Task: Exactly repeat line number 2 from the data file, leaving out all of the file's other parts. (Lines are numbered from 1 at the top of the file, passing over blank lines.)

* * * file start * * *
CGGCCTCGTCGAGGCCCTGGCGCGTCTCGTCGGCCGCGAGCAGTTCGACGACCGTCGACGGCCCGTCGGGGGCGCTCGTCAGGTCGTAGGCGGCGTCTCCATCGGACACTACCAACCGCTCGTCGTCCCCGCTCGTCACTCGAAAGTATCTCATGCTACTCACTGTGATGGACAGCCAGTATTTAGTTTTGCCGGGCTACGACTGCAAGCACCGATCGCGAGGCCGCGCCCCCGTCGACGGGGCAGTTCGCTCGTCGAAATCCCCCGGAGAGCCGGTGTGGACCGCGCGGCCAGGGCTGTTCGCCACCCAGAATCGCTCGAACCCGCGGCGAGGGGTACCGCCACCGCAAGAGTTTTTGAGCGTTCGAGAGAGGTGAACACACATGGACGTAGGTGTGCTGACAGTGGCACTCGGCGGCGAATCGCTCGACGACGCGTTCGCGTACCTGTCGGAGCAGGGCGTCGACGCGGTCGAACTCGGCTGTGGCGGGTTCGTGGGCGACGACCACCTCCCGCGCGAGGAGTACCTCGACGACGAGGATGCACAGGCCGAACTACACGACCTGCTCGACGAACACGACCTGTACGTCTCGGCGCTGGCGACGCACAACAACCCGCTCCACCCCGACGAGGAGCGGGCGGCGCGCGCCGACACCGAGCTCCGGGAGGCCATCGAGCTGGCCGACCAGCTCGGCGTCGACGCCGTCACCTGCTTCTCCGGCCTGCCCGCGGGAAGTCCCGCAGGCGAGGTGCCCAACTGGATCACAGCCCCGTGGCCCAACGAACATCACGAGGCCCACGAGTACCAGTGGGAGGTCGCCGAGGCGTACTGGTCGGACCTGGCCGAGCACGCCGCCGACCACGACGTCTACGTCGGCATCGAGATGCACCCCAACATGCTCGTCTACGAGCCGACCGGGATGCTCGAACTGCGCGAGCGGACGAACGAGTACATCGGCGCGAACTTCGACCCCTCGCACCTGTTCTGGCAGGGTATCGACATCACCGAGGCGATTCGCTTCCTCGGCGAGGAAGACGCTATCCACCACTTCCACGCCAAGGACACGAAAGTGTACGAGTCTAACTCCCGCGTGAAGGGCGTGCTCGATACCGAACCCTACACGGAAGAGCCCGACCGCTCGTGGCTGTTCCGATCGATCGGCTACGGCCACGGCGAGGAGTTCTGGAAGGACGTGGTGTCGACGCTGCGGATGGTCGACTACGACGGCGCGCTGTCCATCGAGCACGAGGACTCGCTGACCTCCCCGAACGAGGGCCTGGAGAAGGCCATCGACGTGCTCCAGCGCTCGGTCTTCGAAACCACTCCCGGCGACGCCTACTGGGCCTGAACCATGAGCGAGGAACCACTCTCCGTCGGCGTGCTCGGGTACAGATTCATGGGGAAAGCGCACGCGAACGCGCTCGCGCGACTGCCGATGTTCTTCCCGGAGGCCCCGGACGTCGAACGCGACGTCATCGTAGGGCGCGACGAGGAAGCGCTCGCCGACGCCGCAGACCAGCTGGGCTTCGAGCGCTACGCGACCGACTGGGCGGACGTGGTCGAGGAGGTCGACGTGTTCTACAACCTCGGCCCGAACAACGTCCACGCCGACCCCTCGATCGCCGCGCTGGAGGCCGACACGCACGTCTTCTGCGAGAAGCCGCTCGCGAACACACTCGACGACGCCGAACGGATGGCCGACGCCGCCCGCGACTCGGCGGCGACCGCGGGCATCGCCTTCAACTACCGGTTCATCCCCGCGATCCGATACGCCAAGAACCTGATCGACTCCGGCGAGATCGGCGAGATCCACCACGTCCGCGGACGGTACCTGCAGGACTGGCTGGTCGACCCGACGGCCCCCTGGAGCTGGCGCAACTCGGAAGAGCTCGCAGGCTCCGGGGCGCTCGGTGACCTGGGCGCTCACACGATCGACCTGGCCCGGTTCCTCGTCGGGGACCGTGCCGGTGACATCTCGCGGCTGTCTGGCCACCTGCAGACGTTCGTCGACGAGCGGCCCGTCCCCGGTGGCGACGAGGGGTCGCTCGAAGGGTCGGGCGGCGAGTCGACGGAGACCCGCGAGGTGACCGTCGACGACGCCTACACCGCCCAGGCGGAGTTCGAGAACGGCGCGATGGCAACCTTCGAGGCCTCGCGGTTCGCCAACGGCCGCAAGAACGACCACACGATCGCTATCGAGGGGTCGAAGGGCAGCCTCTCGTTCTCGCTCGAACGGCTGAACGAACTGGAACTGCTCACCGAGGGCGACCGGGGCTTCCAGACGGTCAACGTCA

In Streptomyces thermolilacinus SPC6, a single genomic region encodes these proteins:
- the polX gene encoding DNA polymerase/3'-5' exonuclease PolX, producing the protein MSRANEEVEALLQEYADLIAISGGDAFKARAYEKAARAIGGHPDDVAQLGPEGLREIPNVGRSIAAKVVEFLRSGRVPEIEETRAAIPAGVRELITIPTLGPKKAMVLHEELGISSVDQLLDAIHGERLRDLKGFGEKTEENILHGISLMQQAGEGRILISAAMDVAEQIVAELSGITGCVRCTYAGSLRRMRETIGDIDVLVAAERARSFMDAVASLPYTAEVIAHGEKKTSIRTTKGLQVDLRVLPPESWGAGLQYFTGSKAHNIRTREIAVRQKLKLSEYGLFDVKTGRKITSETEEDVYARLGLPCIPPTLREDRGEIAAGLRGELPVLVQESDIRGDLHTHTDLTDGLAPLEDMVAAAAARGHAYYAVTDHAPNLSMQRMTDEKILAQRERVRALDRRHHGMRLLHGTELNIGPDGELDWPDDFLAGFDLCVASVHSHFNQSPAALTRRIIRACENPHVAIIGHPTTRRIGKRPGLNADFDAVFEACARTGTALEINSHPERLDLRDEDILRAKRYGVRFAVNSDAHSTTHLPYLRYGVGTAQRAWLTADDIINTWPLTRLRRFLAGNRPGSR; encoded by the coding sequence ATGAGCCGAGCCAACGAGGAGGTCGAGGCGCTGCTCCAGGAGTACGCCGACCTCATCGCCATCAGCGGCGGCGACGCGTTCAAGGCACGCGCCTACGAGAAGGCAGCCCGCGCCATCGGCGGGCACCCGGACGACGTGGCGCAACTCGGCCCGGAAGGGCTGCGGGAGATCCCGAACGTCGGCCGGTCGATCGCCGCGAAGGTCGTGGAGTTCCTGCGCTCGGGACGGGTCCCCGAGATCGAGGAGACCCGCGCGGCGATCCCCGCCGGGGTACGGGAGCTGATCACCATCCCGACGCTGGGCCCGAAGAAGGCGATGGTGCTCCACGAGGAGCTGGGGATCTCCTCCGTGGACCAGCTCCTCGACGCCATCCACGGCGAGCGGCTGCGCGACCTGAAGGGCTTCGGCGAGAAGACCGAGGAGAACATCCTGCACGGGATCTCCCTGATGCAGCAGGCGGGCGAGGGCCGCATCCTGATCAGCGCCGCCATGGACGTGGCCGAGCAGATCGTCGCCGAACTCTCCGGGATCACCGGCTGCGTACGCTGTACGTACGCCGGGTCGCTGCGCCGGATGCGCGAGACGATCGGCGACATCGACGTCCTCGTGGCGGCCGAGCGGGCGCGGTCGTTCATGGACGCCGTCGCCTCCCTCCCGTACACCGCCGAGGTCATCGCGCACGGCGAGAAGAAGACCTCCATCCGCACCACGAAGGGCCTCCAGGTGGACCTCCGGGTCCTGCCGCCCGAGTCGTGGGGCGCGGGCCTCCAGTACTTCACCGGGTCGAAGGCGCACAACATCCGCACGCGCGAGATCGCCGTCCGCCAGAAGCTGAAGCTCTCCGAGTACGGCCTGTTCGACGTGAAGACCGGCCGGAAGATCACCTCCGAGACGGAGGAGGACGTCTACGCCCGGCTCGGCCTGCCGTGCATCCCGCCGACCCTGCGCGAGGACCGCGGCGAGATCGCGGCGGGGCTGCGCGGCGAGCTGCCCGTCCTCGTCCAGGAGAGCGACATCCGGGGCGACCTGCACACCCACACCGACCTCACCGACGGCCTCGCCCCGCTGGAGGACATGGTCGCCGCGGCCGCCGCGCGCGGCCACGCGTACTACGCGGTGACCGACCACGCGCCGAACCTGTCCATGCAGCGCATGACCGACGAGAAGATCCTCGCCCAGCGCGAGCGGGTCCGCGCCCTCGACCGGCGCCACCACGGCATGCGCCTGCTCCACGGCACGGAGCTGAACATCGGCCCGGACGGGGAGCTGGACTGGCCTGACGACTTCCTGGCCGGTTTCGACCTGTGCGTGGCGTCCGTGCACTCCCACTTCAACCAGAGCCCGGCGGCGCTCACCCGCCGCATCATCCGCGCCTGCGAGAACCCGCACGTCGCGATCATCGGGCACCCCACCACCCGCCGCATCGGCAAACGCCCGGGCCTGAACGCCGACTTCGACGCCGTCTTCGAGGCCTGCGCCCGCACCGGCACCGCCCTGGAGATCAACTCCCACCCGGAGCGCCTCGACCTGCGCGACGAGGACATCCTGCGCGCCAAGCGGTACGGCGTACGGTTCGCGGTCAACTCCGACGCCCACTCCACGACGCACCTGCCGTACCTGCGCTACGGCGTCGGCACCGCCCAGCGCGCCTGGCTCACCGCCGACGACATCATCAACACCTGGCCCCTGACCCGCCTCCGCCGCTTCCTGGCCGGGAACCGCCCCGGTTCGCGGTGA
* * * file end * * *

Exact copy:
In Streptomyces thermolilacinus SPC6, a single genomic region encodes these proteins: